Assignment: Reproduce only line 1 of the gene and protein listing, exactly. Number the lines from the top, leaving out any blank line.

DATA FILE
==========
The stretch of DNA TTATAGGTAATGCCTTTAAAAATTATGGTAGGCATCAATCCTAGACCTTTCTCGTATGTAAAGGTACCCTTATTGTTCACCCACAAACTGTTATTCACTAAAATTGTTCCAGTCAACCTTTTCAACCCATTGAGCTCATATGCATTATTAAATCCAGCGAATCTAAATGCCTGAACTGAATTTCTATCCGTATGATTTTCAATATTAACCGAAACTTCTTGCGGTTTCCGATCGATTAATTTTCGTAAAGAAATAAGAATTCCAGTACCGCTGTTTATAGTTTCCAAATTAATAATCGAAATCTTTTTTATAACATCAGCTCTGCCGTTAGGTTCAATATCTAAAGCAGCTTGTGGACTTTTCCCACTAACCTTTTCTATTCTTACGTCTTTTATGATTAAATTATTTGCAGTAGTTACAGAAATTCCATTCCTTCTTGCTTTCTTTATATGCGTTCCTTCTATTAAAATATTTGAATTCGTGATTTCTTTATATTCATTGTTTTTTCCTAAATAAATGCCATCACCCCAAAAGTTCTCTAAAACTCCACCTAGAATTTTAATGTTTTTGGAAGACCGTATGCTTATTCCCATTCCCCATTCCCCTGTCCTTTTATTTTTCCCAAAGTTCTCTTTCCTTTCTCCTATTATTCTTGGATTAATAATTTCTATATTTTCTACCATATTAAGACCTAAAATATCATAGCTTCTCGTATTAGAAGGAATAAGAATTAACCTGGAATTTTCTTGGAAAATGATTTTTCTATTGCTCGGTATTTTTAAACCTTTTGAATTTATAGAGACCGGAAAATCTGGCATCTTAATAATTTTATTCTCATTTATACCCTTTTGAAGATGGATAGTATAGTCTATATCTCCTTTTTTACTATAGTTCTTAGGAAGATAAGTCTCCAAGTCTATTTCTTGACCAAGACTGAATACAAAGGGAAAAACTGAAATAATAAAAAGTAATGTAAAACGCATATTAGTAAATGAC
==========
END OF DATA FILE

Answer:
The stretch of DNA TTATAGGTAATGCCTTTAAAAATTATGGTAGGCATCAATCCTAGACCTTTCTCGTATGTAAAGGTACCCTTATTGTTCACCCACAAACTGTTATTCACTAAAATTGTTCCAGTCAACCTTTTCAACCCATTGAGCTCATATGCATTATTAAATCCAGCGAATCTAAATGCCTGAACTGAATTTCTATCCGTATGATTTTCAATATTAACCGAAACTTCTTGCGGTTTCCGATCGATTAATTTTCGTAAAGAAATAAGAATTCCAGTACCGCTGTTTATAGTTTCCAAATTAATAATCGAAATCTTTTTTATAACATCAGCTCTGCCGTTAGGTTCAATATCTAAAGCAGCTTGTGGACTTTTCCCACTAACCTTTTCTATTCTTACGTCTTTTATGATTAAATTATTTGCAGTAGTTACAGAAATTCCATTCCTTCTTGCTTTCTTTATATGCGTTCCTTCTATTAAAATATTTGAATTCGTGATTTCTTTATATTCATTGTTTTTTCCTAAATAAATGCCATCACCCCAAAAGTTCTCTAAAACTCCACCTAGAATTTTAATGTTTTTGGAAGACCGTATGCTTATTCCCATTCCCCATTCCCCTGTCCTTTTATTTTTCCCAAAGTTCTCTTTCCTTTCTCCTATTATTCTTGGATTAATAATTTCTATATTTTCTACCATATTAAGACCTAAAATATCATAGCTTCTCGTATTAGAAGGAATAAGAATTAACCTGGAATTTTCTTGGAAAATGATTTTTCTATTGCTCGGTATTTTTAAACCTTTTGAATTTATAGAGACCGGAAAATCTGGCATCTTAATAATTTTATTCTCATTTATACCCTTTTGAAGATGGATAGTATAGTCTATATCTCCTTTTTTACTATAGTTCTTAGGAAGATAAGTCTCCAAGTCTATTTCTTGACCAAGACTGAATACAAAGGGAAAAACTGAAATAATAAAAAGTAATGTAAAACGCATATTAGTAAATGAC